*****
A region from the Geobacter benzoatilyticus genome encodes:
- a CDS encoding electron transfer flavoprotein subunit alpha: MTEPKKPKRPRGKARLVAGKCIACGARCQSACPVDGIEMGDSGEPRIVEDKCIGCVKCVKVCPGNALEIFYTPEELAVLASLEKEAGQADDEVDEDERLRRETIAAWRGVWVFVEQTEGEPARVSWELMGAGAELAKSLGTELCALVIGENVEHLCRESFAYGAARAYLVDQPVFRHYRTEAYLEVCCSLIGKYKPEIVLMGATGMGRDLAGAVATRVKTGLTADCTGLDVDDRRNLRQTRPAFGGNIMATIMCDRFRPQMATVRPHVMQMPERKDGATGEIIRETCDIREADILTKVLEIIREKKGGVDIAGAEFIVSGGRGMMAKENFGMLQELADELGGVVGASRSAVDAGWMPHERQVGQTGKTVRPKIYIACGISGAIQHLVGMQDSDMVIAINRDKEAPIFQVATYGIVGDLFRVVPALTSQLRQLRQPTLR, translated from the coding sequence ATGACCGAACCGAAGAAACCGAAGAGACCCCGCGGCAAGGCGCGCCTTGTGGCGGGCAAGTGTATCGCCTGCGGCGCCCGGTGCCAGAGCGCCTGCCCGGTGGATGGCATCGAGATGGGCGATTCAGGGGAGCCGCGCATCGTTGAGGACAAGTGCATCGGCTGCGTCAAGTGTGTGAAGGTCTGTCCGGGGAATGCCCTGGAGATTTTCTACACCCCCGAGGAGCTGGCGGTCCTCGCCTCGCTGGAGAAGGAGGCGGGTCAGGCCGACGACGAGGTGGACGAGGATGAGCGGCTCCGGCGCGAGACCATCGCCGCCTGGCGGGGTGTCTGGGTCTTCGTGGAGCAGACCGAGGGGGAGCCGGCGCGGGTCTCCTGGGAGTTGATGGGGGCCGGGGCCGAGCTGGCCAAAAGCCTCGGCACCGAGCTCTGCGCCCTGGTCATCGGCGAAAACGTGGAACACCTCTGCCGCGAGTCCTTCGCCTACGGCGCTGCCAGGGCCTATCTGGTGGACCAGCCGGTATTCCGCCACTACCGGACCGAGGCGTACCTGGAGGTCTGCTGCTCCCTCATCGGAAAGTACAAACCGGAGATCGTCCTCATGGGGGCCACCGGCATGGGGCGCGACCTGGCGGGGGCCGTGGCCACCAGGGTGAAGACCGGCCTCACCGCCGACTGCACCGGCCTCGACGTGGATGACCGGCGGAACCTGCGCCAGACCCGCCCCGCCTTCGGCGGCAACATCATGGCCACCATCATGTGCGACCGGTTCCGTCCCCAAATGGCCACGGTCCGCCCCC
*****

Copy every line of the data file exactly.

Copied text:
A region from the Geobacter benzoatilyticus genome encodes:
- a CDS encoding electron transfer flavoprotein subunit alpha: MTEPKKPKRPRGKARLVAGKCIACGARCQSACPVDGIEMGDSGEPRIVEDKCIGCVKCVKVCPGNALEIFYTPEELAVLASLEKEAGQADDEVDEDERLRRETIAAWRGVWVFVEQTEGEPARVSWELMGAGAELAKSLGTELCALVIGENVEHLCRESFAYGAARAYLVDQPVFRHYRTEAYLEVCCSLIGKYKPEIVLMGATGMGRDLAGAVATRVKTGLTADCTGLDVDDRRNLRQTRPAFGGNIMATIMCDRFRPQMATVRPHVMQMPERKDGATGEIIRETCDIREADILTKVLEIIREKKGGVDIAGAEFIVSGGRGMMAKENFGMLQELADELGGVVGASRSAVDAGWMPHERQVGQTGKTVRPKIYIACGISGAIQHLVGMQDSDMVIAINRDKEAPIFQVATYGIVGDLFRVVPALTSQLRQLRQPTLR, translated from the coding sequence ATGACCGAACCGAAGAAACCGAAGAGACCCCGCGGCAAGGCGCGCCTTGTGGCGGGCAAGTGTATCGCCTGCGGCGCCCGGTGCCAGAGCGCCTGCCCGGTGGATGGCATCGAGATGGGCGATTCAGGGGAGCCGCGCATCGTTGAGGACAAGTGCATCGGCTGCGTCAAGTGTGTGAAGGTCTGTCCGGGGAATGCCCTGGAGATTTTCTACACCCCCGAGGAGCTGGCGGTCCTCGCCTCGCTGGAGAAGGAGGCGGGTCAGGCCGACGACGAGGTGGACGAGGATGAGCGGCTCCGGCGCGAGACCATCGCCGCCTGGCGGGGTGTCTGGGTCTTCGTGGAGCAGACCGAGGGGGAGCCGGCGCGGGTCTCCTGGGAGTTGATGGGGGCCGGGGCCGAGCTGGCCAAAAGCCTCGGCACCGAGCTCTGCGCCCTGGTCATCGGCGAAAACGTGGAACACCTCTGCCGCGAGTCCTTCGCCTACGGCGCTGCCAGGGCCTATCTGGTGGACCAGCCGGTATTCCGCCACTACCGGACCGAGGCGTACCTGGAGGTCTGCTGCTCCCTCATCGGAAAGTACAAACCGGAGATCGTCCTCATGGGGGCCACCGGCATGGGGCGCGACCTGGCGGGGGCCGTGGCCACCAGGGTGAAGACCGGCCTCACCGCCGACTGCACCGGCCTCGACGTGGATGACCGGCGGAACCTGCGCCAGACCCGCCCCGCCTTCGGCGGCAACATCATGGCCACCATCATGTGCGACCGGTTCCGTCCCCAAATGGCCACGGTCCGCCCCC